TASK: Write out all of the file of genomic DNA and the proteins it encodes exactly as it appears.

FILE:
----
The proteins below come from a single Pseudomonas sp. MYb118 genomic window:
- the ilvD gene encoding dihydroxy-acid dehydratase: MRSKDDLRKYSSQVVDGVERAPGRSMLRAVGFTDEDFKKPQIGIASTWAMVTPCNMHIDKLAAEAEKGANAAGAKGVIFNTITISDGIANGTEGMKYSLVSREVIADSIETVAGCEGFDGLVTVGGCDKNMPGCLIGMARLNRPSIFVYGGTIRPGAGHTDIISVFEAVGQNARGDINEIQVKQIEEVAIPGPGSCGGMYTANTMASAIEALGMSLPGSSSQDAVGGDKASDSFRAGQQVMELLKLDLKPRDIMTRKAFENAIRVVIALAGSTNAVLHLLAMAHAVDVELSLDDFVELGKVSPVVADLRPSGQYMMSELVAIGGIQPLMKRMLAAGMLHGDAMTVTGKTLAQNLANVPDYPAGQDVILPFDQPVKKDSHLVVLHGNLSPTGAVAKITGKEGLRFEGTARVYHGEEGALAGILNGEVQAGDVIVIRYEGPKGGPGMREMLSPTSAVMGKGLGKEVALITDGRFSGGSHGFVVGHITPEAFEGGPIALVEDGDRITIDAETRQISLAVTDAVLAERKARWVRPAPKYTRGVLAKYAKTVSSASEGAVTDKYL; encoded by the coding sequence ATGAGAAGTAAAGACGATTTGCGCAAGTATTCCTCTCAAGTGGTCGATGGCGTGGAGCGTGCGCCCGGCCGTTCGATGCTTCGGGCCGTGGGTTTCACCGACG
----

The proteins below come from a single Pseudomonas sp. MYb118 genomic window:
- the ilvD gene encoding dihydroxy-acid dehydratase: MRSKDDLRKYSSQVVDGVERAPGRSMLRAVGFTDEDFKKPQIGIASTWAMVTPCNMHIDKLAAEAEKGANAAGAKGVIFNTITISDGIANGTEGMKYSLVSREVIADSIETVAGCEGFDGLVTVGGCDKNMPGCLIGMARLNRPSIFVYGGTIRPGAGHTDIISVFEAVGQNARGDINEIQVKQIEEVAIPGPGSCGGMYTANTMASAIEALGMSLPGSSSQDAVGGDKASDSFRAGQQVMELLKLDLKPRDIMTRKAFENAIRVVIALAGSTNAVLHLLAMAHAVDVELSLDDFVELGKVSPVVADLRPSGQYMMSELVAIGGIQPLMKRMLAAGMLHGDAMTVTGKTLAQNLANVPDYPAGQDVILPFDQPVKKDSHLVVLHGNLSPTGAVAKITGKEGLRFEGTARVYHGEEGALAGILNGEVQAGDVIVIRYEGPKGGPGMREMLSPTSAVMGKGLGKEVALITDGRFSGGSHGFVVGHITPEAFEGGPIALVEDGDRITIDAETRQISLAVTDAVLAERKARWVRPAPKYTRGVLAKYAKTVSSASEGAVTDKYL; encoded by the coding sequence ATGAGAAGTAAAGACGATTTGCGCAAGTATTCCTCTCAAGTGGTCGATGGCGTGGAGCGTGCGCCCGGCCGTTCGATGCTTCGGGCCGTGGGTTTCACCGACG